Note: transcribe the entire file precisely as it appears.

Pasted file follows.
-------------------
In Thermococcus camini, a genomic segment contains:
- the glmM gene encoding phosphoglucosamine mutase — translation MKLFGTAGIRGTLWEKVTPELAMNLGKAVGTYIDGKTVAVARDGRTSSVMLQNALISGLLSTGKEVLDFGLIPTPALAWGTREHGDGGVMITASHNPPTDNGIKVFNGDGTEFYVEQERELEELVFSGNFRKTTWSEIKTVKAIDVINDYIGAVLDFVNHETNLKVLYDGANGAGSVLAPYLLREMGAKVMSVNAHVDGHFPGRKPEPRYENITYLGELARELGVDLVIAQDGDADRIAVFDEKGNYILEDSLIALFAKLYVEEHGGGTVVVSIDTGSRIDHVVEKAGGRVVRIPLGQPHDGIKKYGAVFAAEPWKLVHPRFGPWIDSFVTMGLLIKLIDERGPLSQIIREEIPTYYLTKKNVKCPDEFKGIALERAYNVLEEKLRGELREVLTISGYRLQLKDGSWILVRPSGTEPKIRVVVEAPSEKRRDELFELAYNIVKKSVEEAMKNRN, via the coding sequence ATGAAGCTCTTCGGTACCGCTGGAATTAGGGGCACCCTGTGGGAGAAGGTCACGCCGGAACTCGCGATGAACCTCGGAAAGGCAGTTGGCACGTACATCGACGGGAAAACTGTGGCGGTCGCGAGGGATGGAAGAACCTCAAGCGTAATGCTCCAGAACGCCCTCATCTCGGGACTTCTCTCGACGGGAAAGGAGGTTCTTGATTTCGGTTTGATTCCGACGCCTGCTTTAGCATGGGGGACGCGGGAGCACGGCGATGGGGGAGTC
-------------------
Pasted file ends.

In Thermococcus camini, a genomic segment contains:
- the glmM gene encoding phosphoglucosamine mutase — translation MKLFGTAGIRGTLWEKVTPELAMNLGKAVGTYIDGKTVAVARDGRTSSVMLQNALISGLLSTGKEVLDFGLIPTPALAWGTREHGDGGVMITASHNPPTDNGIKVFNGDGTEFYVEQERELEELVFSGNFRKTTWSEIKTVKAIDVINDYIGAVLDFVNHETNLKVLYDGANGAGSVLAPYLLREMGAKVMSVNAHVDGHFPGRKPEPRYENITYLGELARELGVDLVIAQDGDADRIAVFDEKGNYILEDSLIALFAKLYVEEHGGGTVVVSIDTGSRIDHVVEKAGGRVVRIPLGQPHDGIKKYGAVFAAEPWKLVHPRFGPWIDSFVTMGLLIKLIDERGPLSQIIREEIPTYYLTKKNVKCPDEFKGIALERAYNVLEEKLRGELREVLTISGYRLQLKDGSWILVRPSGTEPKIRVVVEAPSEKRRDELFELAYNIVKKSVEEAMKNRN, via the coding sequence ATGAAGCTCTTCGGTACCGCTGGAATTAGGGGCACCCTGTGGGAGAAGGTCACGCCGGAACTCGCGATGAACCTCGGAAAGGCAGTTGGCACGTACATCGACGGGAAAACTGTGGCGGTCGCGAGGGATGGAAGAACCTCAAGCGTAATGCTCCAGAACGCCCTCATCTCGGGACTTCTCTCGACGGGAAAGGAGGTTCTTGATTTCGGTTTGATTCCGACGCCTGCTTTAGCATGGGGGACGCGGGAGCACGGCGATGGGGGAGTC